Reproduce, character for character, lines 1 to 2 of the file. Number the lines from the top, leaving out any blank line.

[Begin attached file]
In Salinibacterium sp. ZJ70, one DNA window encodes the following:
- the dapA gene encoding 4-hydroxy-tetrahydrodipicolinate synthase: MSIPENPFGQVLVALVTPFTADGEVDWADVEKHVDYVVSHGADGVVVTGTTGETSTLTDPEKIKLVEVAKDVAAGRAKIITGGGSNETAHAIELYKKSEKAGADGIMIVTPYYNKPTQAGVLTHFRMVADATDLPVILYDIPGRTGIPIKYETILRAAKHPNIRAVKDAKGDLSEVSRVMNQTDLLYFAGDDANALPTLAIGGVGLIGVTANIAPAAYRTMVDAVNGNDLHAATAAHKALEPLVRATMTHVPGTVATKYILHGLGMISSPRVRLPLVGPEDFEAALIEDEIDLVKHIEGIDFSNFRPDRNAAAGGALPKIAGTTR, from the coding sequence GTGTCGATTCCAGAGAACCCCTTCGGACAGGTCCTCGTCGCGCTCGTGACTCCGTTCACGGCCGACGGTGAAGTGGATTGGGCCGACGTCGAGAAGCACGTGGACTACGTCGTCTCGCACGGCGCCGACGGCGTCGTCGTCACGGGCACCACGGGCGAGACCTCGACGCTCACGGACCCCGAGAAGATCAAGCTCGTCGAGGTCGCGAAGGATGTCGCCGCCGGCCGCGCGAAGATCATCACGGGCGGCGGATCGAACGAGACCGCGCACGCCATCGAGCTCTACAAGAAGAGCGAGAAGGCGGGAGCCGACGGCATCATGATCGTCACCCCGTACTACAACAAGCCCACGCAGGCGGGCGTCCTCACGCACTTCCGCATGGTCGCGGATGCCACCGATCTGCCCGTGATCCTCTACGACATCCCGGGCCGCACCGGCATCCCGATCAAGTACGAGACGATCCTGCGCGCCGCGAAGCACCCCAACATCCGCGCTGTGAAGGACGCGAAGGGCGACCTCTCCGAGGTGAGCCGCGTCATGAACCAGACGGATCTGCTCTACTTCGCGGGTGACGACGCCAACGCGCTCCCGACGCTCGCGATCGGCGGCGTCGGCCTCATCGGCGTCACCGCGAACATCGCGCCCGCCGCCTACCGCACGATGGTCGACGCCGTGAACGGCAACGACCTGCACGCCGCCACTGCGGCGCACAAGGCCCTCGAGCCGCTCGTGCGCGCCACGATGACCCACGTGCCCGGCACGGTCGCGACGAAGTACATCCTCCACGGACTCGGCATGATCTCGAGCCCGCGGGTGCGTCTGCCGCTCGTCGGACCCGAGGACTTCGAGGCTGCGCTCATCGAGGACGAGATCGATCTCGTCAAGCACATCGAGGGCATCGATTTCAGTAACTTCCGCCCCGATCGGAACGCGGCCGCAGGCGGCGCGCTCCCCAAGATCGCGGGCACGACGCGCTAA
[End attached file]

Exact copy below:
In Salinibacterium sp. ZJ70, one DNA window encodes the following:
- the dapA gene encoding 4-hydroxy-tetrahydrodipicolinate synthase: MSIPENPFGQVLVALVTPFTADGEVDWADVEKHVDYVVSHGADGVVVTGTTGETSTLTDPEKIKLVEVAKDVAAGRAKIITGGGSNETAHAIELYKKSEKAGADGIMIVTPYYNKPTQAGVLTHFRMVADATDLPVILYDIPGRTGIPIKYETILRAAKHPNIRAVKDAKGDLSEVSRVMNQTDLLYFAGDDANALPTLAIGGVGLIGVTANIAPAAYRTMVDAVNGNDLHAATAAHKALEPLVRATMTHVPGTVATKYILHGLGMISSPRVRLPLVGPEDFEAALIEDEIDLVKHIEGIDFSNFRPDRNAAAGGALPKIAGTTR, from the coding sequence GTGTCGATTCCAGAGAACCCCTTCGGACAGGTCCTCGTCGCGCTCGTGACTCCGTTCACGGCCGACGGTGAAGTGGATTGGGCCGACGTCGAGAAGCACGTGGACTACGTCGTCTCGCACGGCGCCGACGGCGTCGTCGTCACGGGCACCACGGGCGAGACCTCGACGCTCACGGACCCCGAGAAGATCAAGCTCGTCGAGGTCGCGAAGGATGTCGCCGCCGGCCGCGCGAAGATCATCACGGGCGGCGGATCGAACGAGACCGCGCACGCCATCGAGCTCTACAAGAAGAGCGAGAAGGCGGGAGCCGACGGCATCATGATCGTCACCCCGTACTACAACAAGCCCACGCAGGCGGGCGTCCTCACGCACTTCCGCATGGTCGCGGATGCCACCGATCTGCCCGTGATCCTCTACGACATCCCGGGCCGCACCGGCATCCCGATCAAGTACGAGACGATCCTGCGCGCCGCGAAGCACCCCAACATCCGCGCTGTGAAGGACGCGAAGGGCGACCTCTCCGAGGTGAGCCGCGTCATGAACCAGACGGATCTGCTCTACTTCGCGGGTGACGACGCCAACGCGCTCCCGACGCTCGCGATCGGCGGCGTCGGCCTCATCGGCGTCACCGCGAACATCGCGCCCGCCGCCTACCGCACGATGGTCGACGCCGTGAACGGCAACGACCTGCACGCCGCCACTGCGGCGCACAAGGCCCTCGAGCCGCTCGTGCGCGCCACGATGACCCACGTGCCCGGCACGGTCGCGACGAAGTACATCCTCCACGGACTCGGCATGATCTCGAGCCCGCGGGTGCGTCTGCCGCTCGTCGGACCCGAGGACTTCGAGGCTGCGCTCATCGAGGACGAGATCGATCTCGTCAAGCACATCGAGGGCATCGATTTCAGTAACTTCCGCCCCGATCGGAACGCGGCCGCAGGCGGCGCGCTCCCCAAGATCGCGGGCACGACGCGCTAA